The Executive Order states the Commission "shall identify best practices and otherwise make recommendations to promote the efficient administration of elections in order to ensure that all eligible voters have the opportunity to cast their ballots without undue delay."
The Commission will focus on polling places, how better to train and recruit poll workers, managing voter rolls and poll books, voting machines, ballot simplicity, English proficiency, and absentee ballots. The states--not the federal government--traditionally have responsibility over such matters.
Obama will appoint no more than nine members to the Commission and appointees will be drawn from among individuals with "knowledge about or experience in the administration of State or local elections, as well as representatives of successful customer service-oriented businesses, and any other individuals with knowledge or experience determined by the President to be of value to the Commission."
Election law expert and former Department of Justice official J. Christian Adams labeled such a Commission a "solution in search of a problem."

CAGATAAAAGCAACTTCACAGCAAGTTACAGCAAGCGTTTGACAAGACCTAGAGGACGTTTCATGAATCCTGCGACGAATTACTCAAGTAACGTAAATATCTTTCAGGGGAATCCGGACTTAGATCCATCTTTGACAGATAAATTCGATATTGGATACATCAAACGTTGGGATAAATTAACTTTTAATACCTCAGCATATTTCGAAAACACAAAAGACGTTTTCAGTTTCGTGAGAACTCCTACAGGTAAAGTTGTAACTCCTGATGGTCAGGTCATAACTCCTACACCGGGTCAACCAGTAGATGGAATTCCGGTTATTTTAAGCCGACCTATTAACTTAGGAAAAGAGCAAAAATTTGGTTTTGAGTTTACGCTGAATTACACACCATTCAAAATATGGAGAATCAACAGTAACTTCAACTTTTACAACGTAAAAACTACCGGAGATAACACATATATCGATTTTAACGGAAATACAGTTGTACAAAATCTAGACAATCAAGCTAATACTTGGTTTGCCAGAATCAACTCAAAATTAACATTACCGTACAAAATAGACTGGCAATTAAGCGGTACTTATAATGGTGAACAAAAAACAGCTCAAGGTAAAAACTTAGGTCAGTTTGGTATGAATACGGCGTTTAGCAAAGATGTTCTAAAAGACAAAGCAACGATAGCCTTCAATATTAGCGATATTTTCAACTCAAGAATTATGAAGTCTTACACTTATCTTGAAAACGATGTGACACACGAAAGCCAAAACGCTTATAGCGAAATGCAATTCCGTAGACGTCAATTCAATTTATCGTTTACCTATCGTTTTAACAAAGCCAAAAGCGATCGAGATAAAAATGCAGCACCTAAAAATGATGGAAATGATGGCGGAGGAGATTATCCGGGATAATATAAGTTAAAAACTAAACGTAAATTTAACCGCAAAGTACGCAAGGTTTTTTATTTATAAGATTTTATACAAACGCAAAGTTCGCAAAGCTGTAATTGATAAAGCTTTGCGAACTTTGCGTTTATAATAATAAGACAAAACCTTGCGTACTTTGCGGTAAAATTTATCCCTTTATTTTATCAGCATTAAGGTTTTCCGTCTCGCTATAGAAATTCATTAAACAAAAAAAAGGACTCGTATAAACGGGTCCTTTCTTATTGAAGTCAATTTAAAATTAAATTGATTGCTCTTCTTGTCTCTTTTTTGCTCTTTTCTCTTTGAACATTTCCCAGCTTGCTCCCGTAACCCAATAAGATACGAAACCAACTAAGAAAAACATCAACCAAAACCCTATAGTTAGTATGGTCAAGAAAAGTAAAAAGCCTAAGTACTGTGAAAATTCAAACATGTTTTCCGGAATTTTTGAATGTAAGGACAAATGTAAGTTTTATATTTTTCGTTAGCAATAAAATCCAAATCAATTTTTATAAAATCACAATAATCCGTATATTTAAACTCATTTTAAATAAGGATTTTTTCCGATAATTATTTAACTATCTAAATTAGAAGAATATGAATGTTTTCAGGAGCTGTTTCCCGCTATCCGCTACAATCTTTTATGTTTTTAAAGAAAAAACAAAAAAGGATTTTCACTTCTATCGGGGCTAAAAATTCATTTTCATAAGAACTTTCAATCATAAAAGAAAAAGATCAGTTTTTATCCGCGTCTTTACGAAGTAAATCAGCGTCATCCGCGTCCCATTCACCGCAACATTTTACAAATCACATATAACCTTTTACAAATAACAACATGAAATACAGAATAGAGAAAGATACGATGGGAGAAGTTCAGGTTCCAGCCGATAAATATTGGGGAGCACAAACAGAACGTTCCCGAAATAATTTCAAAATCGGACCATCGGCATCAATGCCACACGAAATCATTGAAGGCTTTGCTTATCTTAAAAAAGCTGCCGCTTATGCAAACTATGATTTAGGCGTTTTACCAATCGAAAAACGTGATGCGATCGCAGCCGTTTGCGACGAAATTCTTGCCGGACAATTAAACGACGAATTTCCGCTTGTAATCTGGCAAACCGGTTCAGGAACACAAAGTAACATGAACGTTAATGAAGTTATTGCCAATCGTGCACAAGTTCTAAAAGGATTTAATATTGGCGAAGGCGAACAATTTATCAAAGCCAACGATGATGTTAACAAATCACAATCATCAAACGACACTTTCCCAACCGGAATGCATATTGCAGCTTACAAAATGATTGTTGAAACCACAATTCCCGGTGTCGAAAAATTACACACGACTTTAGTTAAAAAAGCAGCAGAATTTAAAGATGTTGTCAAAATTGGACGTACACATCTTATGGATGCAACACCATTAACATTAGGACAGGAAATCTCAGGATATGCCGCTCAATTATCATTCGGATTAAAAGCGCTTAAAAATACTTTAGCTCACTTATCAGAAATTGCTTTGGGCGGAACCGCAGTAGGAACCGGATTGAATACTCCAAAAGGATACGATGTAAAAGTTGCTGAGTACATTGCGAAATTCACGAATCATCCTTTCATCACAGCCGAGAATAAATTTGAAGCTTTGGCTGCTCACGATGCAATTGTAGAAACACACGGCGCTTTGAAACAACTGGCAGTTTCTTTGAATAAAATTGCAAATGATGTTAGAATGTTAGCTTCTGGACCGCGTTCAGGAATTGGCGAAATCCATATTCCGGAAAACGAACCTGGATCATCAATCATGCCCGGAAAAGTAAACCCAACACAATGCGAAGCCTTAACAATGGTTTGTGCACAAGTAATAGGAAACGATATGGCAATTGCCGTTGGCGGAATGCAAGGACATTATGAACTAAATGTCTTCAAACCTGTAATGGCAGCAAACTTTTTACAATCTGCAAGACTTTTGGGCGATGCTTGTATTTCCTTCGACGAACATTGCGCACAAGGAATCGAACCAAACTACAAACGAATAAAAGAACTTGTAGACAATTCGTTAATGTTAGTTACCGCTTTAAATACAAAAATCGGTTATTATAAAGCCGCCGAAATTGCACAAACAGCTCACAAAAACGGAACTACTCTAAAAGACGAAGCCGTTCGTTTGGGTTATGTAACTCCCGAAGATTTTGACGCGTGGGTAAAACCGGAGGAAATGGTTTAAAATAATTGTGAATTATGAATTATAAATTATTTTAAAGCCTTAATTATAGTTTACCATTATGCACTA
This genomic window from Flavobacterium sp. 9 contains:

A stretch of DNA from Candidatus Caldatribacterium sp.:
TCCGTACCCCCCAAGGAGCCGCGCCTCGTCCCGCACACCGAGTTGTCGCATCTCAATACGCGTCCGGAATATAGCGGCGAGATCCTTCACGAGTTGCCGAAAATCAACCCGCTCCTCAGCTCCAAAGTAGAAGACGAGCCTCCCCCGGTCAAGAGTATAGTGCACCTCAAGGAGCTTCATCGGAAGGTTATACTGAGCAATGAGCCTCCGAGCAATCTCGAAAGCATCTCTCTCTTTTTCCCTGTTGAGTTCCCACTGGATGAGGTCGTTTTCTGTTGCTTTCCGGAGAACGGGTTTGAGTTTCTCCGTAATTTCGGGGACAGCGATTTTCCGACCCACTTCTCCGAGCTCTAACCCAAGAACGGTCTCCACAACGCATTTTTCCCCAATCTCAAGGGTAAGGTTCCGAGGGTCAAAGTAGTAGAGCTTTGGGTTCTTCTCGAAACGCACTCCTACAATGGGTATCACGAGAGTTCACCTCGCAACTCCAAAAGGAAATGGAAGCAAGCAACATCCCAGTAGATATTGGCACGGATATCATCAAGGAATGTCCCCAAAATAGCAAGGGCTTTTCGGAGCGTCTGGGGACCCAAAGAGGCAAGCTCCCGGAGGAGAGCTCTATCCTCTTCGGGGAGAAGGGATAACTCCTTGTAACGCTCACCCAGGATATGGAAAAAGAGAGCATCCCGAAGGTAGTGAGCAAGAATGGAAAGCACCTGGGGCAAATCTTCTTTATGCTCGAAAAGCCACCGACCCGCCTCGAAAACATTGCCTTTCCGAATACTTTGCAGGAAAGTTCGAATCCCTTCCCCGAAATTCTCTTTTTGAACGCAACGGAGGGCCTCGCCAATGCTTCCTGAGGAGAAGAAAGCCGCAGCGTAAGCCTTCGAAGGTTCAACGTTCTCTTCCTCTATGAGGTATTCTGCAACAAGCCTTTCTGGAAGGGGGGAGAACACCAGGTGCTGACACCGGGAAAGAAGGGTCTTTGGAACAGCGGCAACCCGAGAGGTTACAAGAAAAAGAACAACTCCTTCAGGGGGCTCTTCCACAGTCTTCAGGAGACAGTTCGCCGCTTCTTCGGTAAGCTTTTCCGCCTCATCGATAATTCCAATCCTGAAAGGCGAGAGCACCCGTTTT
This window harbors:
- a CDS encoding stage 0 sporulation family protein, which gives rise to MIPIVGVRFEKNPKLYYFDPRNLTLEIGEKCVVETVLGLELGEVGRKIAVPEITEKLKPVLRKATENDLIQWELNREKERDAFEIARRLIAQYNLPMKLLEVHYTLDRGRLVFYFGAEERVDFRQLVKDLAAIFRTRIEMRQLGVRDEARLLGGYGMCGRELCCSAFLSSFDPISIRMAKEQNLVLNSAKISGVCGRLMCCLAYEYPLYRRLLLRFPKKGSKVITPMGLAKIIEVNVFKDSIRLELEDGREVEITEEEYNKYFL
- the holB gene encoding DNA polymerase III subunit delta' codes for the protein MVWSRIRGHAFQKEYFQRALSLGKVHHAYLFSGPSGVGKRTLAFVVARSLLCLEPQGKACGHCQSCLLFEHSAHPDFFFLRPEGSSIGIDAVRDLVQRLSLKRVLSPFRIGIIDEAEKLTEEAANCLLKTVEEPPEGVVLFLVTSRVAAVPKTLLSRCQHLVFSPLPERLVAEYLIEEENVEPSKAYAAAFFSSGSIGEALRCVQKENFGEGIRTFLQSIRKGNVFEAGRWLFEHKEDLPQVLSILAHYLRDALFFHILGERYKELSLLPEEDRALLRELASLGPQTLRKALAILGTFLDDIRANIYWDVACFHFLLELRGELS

The President has previously cited the supposed long lines from last November's election as the main reason for voting reforms. Adams responded that many of these stories are of people who waited hours in line during early voting, not on Election Day. Had they voted on Election Day, they would have had minimal wait times in nearly every precinct throughout the country.
The Obama administration claims it wants to make it easier for military members to vote, but the White House has been accused of violating federal law, as Adams noted, by not establishing voter-assistance offices on military bases. Congress appropriated the Pentagon $75 million to do so.
On his radio show on Thursday, Mark Levin said Obama was using "falsehoods" about long lines to "nationalize" elections in a power grab that will "further weaken our voting system" at the state level.
Levin said he may be okay with nationalizing elections to prevent voter fraud by instituting Voter ID laws but reiterated that the federal government has no control over voting.
The talk radio host attacked progressive news outlets for claiming Obama had to create this commission because of long lines in 2012's election based on anecdotal evidence. Levin noted there have been studies to the contrary.
Adams cited one such study by the Massachusetts Institute of Technology that found the average wait to vote last November on Election Day was 13 minutes, compared to 20 minutes in early voting locations.
Levin tied the debate on election laws to the discussions of federal power when states weighed ratifying the U.S. Constitution.
"Some of the anti-federalists who opposed the Constitution were very, very concerned that the federal government would interfere with state election laws. And they felt if the federal government did that, the federal, central government would have control over the election process and use it to its benefit," he said.